Probably no intellectual has suffered more distortion and abuse than Spencer. He is continually condemned for things he never said – indeed, he is taken to task for things he explicitly denied. The target of academic criticism is usually the mythical Spencer rather than the real Spencer; and although some critics may derive immense satisfaction from their devastating refutations of a Spencer who never existed, these treatments hinder rather than advance the cause of knowledge.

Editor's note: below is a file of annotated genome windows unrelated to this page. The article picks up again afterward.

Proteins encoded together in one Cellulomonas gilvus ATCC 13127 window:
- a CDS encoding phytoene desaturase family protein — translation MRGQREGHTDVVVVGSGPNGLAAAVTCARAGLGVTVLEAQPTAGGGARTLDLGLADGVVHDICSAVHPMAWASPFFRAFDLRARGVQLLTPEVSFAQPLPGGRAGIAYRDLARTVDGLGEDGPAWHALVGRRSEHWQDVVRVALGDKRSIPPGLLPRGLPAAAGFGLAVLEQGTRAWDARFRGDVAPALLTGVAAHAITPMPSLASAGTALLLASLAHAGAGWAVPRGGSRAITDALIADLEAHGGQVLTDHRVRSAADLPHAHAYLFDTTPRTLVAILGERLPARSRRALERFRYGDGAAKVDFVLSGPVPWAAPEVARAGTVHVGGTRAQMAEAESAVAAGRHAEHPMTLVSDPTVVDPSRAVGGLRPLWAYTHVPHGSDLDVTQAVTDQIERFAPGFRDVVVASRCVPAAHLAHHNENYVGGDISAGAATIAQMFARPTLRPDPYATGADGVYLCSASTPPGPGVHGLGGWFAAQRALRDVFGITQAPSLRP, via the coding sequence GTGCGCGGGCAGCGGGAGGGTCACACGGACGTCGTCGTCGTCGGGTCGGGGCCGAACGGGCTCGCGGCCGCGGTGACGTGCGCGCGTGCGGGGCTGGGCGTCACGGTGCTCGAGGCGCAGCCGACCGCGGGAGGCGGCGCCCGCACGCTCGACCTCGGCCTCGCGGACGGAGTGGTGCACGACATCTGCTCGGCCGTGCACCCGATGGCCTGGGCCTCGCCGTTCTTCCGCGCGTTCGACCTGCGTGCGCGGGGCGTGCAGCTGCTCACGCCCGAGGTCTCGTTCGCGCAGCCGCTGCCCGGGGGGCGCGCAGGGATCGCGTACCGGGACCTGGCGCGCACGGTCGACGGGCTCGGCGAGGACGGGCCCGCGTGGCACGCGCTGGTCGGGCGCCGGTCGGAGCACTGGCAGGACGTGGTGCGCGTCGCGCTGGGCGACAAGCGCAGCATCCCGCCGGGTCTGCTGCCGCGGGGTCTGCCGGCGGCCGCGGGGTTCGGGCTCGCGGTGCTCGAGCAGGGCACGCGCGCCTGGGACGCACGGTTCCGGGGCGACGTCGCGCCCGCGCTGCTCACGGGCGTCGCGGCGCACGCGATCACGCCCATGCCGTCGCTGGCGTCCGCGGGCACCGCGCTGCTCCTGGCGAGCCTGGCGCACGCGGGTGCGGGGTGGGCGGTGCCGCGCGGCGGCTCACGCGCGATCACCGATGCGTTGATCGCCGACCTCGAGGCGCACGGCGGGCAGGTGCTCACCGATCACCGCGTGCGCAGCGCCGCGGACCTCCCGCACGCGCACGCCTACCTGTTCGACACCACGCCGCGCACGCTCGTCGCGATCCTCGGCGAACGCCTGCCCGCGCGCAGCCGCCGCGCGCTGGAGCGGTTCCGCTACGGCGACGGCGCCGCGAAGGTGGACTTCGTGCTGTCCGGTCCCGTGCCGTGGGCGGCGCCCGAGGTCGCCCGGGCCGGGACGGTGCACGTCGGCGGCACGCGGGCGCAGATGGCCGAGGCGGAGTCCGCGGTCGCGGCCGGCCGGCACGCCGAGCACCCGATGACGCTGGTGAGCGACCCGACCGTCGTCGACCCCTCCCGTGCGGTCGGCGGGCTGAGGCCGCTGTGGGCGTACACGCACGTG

The ever-increasing dominance of English within analytic philosophy is an aspect of linguistic globalisation. To assess it, I first address fundamental issues in the philosophy of language. Steering a middle course between linguistic universalism and linguistic relativism, I deny that some languages might be philosophically superior to others, notably by capturing the essential categories of reality. On this background I next consider both the pros and cons of the Anglicisation of philosophy. I shall defend the value of English as a (...) lingua franca, while denying both the feasibility and the desirability of English as the sole universal language of philosophy. Finally I turn to the linguistic inequality in contemporary analytic philosophy. While it does not per se amount to an injustice, there is a need to level the playing field. But the remedy does not lie in linguistic academic sectarianism. Instead, what might be called for are piecemeal measures to reduce explicit and implicit biases against analytic philosophers on the geographic fringes, biases that are only partly connected to the predominance of English. (shrink)